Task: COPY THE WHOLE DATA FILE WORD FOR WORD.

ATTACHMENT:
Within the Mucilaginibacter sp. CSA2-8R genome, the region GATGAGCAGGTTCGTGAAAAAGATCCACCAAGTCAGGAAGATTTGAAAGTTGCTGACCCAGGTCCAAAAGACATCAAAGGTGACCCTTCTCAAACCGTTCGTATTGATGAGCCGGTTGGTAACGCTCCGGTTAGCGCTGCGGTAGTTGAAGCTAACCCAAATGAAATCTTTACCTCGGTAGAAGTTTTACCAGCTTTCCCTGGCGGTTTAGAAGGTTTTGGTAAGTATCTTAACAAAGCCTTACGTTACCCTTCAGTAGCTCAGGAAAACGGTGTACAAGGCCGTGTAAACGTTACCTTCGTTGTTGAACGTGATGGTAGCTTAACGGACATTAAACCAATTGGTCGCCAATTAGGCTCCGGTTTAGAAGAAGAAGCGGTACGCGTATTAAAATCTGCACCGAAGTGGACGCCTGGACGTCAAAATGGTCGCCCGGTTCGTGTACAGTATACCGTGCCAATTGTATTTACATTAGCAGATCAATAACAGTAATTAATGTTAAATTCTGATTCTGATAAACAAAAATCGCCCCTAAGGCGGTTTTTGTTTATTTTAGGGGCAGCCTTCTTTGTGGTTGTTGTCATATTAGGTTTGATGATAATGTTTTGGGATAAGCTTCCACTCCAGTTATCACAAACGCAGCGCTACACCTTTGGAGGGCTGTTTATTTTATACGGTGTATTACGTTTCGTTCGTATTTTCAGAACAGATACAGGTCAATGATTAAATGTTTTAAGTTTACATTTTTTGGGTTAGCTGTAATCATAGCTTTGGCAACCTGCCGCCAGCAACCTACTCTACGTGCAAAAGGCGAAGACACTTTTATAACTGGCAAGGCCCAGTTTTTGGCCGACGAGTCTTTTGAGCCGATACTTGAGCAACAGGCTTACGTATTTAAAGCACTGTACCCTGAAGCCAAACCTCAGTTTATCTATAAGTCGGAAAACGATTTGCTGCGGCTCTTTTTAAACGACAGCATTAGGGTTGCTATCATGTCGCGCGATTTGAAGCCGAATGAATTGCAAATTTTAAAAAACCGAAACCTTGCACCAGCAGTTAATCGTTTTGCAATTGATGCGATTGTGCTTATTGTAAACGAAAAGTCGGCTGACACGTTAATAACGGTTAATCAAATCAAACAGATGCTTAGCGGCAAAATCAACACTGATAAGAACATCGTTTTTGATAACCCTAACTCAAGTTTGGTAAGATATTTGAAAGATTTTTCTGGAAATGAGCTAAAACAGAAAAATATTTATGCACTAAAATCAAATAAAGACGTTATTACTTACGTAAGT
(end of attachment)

Within the Mucilaginibacter sp. CSA2-8R genome, the region GATGAGCAGGTTCGTGAAAAAGATCCACCAAGTCAGGAAGATTTGAAAGTTGCTGACCCAGGTCCAAAAGACATCAAAGGTGACCCTTCTCAAACCGTTCGTATTGATGAGCCGGTTGGTAACGCTCCGGTTAGCGCTGCGGTAGTTGAAGCTAACCCAAATGAAATCTTTACCTCGGTAGAAGTTTTACCAGCTTTCCCTGGCGGTTTAGAAGGTTTTGGTAAGTATCTTAACAAAGCCTTACGTTACCCTTCAGTAGCTCAGGAAAACGGTGTACAAGGCCGTGTAAACGTTACCTTCGTTGTTGAACGTGATGGTAGCTTAACGGACATTAAACCAATTGGTCGCCAATTAGGCTCCGGTTTAGAAGAAGAAGCGGTACGCGTATTAAAATCTGCACCGAAGTGGACGCCTGGACGTCAAAATGGTCGCCCGGTTCGTGTACAGTATACCGTGCCAATTGTATTTACATTAGCAGATCAATAACAGTAATTAATGTTAAATTCTGATTCTGATAAACAAAAATCGCCCCTAAGGCGGTTTTTGTTTATTTTAGGGGCAGCCTTCTTTGTGGTTGTTGTCATATTAGGTTTGATGATAATGTTTTGGGATAAGCTTCCACTCCAGTTATCACAAACGCAGCGCTACACCTTTGGAGGGCTGTTTATTTTATACGGTGTATTACGTTTCGTTCGTATTTTCAGAACAGATACAGGTCAATGATTAAATGTTTTAAGTTTACATTTTTTGGGTTAGCTGTAATCATAGCTTTGGCAACCTGCCGCCAGCAACCTACTCTACGTGCAAAAGGCGAAGACACTTTTATAACTGGCAAGGCCCAGTTTTTGGCCGACGAGTCTTTTGAGCCGATACTTGAGCAACAGGCTTACGTATTTAAAGCACTGTACCCTGAAGCCAAACCTCAGTTTATCTATAAGTCGGAAAACGATTTGCTGCGGCTCTTTTTAAACGACAGCATTAGGGTTGCTATCATGTCGCGCGATTTGAAGCCGAATGAATTGCAAATTTTAAAAAACCGAAACCTTGCACCAGCAGTTAATCGTTTTGCAATTGATGCGATTGTGCTTATTGTAAACGAAAAGTCGGCTGACACGTTAATAACGGTTAATCAAATCAAACAGATGCTTAGCGGCAAAATCAACACTGATAAGAACATCGTTTTTGATAACCCTAACTCAAGTTTGGTAAGATATTTGAAAGATTTTTCTGGAAATGAGCTAAAACAGAAAAATATTTATGCACTAAAATCAAATAAAGACGTTATTACTTACGTAAGT